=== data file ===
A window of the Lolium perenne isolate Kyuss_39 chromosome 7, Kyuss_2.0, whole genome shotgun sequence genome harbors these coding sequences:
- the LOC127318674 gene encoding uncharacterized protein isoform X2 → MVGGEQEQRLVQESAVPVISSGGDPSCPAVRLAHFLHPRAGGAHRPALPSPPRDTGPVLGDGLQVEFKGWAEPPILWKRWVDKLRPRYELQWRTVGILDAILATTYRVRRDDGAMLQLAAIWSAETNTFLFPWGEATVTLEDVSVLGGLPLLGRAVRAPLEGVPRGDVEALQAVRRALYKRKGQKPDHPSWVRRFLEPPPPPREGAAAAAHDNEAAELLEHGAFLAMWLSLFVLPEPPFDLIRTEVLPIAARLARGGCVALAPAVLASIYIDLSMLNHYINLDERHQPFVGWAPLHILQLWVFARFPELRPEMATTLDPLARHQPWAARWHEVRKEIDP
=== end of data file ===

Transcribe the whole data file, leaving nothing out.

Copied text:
A window of the Lolium perenne isolate Kyuss_39 chromosome 7, Kyuss_2.0, whole genome shotgun sequence genome harbors these coding sequences:
- the LOC127318674 gene encoding uncharacterized protein isoform X2 → MVGGEQEQRLVQESAVPVISSGGDPSCPAVRLAHFLHPRAGGAHRPALPSPPRDTGPVLGDGLQVEFKGWAEPPILWKRWVDKLRPRYELQWRTVGILDAILATTYRVRRDDGAMLQLAAIWSAETNTFLFPWGEATVTLEDVSVLGGLPLLGRAVRAPLEGVPRGDVEALQAVRRALYKRKGQKPDHPSWVRRFLEPPPPPREGAAAAAHDNEAAELLEHGAFLAMWLSLFVLPEPPFDLIRTEVLPIAARLARGGCVALAPAVLASIYIDLSMLNHYINLDERHQPFVGWAPLHILQLWVFARFPELRPEMATTLDPLARHQPWAARWHEVRKEIDP